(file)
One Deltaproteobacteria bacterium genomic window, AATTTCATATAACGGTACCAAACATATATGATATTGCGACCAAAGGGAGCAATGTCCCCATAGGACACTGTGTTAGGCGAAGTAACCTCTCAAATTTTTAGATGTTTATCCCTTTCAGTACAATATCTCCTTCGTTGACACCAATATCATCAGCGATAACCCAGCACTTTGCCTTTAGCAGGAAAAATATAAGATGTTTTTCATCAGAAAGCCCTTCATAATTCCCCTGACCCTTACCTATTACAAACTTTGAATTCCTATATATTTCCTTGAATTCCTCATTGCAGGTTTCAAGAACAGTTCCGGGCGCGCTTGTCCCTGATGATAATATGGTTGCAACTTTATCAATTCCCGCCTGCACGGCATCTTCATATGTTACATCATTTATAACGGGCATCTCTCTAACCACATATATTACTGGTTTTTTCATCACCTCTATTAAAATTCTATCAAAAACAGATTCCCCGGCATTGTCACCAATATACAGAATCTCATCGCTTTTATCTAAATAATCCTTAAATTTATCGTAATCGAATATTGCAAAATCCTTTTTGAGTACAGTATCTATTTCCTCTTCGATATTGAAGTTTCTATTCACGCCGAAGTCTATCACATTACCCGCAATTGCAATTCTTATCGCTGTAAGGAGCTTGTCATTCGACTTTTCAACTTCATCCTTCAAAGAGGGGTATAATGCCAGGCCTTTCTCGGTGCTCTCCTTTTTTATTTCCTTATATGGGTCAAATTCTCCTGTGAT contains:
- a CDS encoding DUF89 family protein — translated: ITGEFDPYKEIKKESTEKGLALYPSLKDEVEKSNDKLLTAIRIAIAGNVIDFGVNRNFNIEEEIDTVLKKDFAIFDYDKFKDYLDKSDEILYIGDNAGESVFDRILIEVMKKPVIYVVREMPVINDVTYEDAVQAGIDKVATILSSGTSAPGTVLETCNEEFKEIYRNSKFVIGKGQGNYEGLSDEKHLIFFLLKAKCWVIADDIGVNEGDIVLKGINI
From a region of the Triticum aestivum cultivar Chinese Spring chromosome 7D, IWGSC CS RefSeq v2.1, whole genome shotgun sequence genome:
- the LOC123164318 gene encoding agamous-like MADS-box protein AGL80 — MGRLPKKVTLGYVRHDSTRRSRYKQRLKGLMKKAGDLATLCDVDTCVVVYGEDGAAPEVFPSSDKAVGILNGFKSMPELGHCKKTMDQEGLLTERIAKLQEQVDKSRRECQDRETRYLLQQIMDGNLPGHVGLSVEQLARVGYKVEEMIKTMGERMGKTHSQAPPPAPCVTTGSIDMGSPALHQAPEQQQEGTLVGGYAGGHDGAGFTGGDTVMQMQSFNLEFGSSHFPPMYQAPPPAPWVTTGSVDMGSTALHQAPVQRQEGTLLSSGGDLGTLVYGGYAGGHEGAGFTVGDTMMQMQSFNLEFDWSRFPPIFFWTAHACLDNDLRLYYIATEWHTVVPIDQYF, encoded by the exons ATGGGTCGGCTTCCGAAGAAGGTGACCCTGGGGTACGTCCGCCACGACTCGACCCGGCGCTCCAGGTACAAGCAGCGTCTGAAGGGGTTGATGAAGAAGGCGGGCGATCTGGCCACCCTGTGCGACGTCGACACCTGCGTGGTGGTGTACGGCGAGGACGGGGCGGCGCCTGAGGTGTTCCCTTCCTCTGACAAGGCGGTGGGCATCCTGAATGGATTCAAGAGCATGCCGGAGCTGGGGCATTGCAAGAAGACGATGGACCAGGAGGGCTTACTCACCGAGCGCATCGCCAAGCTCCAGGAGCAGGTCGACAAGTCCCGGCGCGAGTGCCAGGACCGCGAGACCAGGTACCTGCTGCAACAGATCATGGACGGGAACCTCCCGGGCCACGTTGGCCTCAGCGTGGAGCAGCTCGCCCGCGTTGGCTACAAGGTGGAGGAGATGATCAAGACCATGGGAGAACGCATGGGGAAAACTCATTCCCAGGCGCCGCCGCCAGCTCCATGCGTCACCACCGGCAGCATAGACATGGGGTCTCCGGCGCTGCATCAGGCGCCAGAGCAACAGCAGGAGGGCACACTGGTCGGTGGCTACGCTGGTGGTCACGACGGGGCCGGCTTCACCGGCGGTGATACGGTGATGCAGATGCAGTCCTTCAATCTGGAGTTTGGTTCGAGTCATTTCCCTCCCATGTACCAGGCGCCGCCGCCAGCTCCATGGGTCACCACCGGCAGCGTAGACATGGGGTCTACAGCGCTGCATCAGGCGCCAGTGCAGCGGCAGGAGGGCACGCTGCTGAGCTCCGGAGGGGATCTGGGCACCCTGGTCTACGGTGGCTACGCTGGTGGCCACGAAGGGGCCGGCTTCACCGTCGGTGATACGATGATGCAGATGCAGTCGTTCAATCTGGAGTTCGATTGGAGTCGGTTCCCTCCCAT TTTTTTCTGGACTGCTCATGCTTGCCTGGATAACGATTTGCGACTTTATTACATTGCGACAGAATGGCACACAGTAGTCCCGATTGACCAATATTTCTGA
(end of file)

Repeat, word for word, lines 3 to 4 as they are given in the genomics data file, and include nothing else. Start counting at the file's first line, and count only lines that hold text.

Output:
From a region of the Triticum aestivum cultivar Chinese Spring chromosome 7D, IWGSC CS RefSeq v2.1, whole genome shotgun sequence genome:
- the LOC123164318 gene encoding agamous-like MADS-box protein AGL80 — MGRLPKKVTLGYVRHDSTRRSRYKQRLKGLMKKAGDLATLCDVDTCVVVYGEDGAAPEVFPSSDKAVGILNGFKSMPELGHCKKTMDQEGLLTERIAKLQEQVDKSRRECQDRETRYLLQQIMDGNLPGHVGLSVEQLARVGYKVEEMIKTMGERMGKTHSQAPPPAPCVTTGSIDMGSPALHQAPEQQQEGTLVGGYAGGHDGAGFTGGDTVMQMQSFNLEFGSSHFPPMYQAPPPAPWVTTGSVDMGSTALHQAPVQRQEGTLLSSGGDLGTLVYGGYAGGHEGAGFTVGDTMMQMQSFNLEFDWSRFPPIFFWTAHACLDNDLRLYYIATEWHTVVPIDQYF, encoded by the exons ATGGGTCGGCTTCCGAAGAAGGTGACCCTGGGGTACGTCCGCCACGACTCGACCCGGCGCTCCAGGTACAAGCAGCGTCTGAAGGGGTTGATGAAGAAGGCGGGCGATCTGGCCACCCTGTGCGACGTCGACACCTGCGTGGTGGTGTACGGCGAGGACGGGGCGGCGCCTGAGGTGTTCCCTTCCTCTGACAAGGCGGTGGGCATCCTGAATGGATTCAAGAGCATGCCGGAGCTGGGGCATTGCAAGAAGACGATGGACCAGGAGGGCTTACTCACCGAGCGCATCGCCAAGCTCCAGGAGCAGGTCGACAAGTCCCGGCGCGAGTGCCAGGACCGCGAGACCAGGTACCTGCTGCAACAGATCATGGACGGGAACCTCCCGGGCCACGTTGGCCTCAGCGTGGAGCAGCTCGCCCGCGTTGGCTACAAGGTGGAGGAGATGATCAAGACCATGGGAGAACGCATGGGGAAAACTCATTCCCAGGCGCCGCCGCCAGCTCCATGCGTCACCACCGGCAGCATAGACATGGGGTCTCCGGCGCTGCATCAGGCGCCAGAGCAACAGCAGGAGGGCACACTGGTCGGTGGCTACGCTGGTGGTCACGACGGGGCCGGCTTCACCGGCGGTGATACGGTGATGCAGATGCAGTCCTTCAATCTGGAGTTTGGTTCGAGTCATTTCCCTCCCATGTACCAGGCGCCGCCGCCAGCTCCATGGGTCACCACCGGCAGCGTAGACATGGGGTCTACAGCGCTGCATCAGGCGCCAGTGCAGCGGCAGGAGGGCACGCTGCTGAGCTCCGGAGGGGATCTGGGCACCCTGGTCTACGGTGGCTACGCTGGTGGCCACGAAGGGGCCGGCTTCACCGTCGGTGATACGATGATGCAGATGCAGTCGTTCAATCTGGAGTTCGATTGGAGTCGGTTCCCTCCCAT TTTTTTCTGGACTGCTCATGCTTGCCTGGATAACGATTTGCGACTTTATTACATTGCGACAGAATGGCACACAGTAGTCCCGATTGACCAATATTTCTGA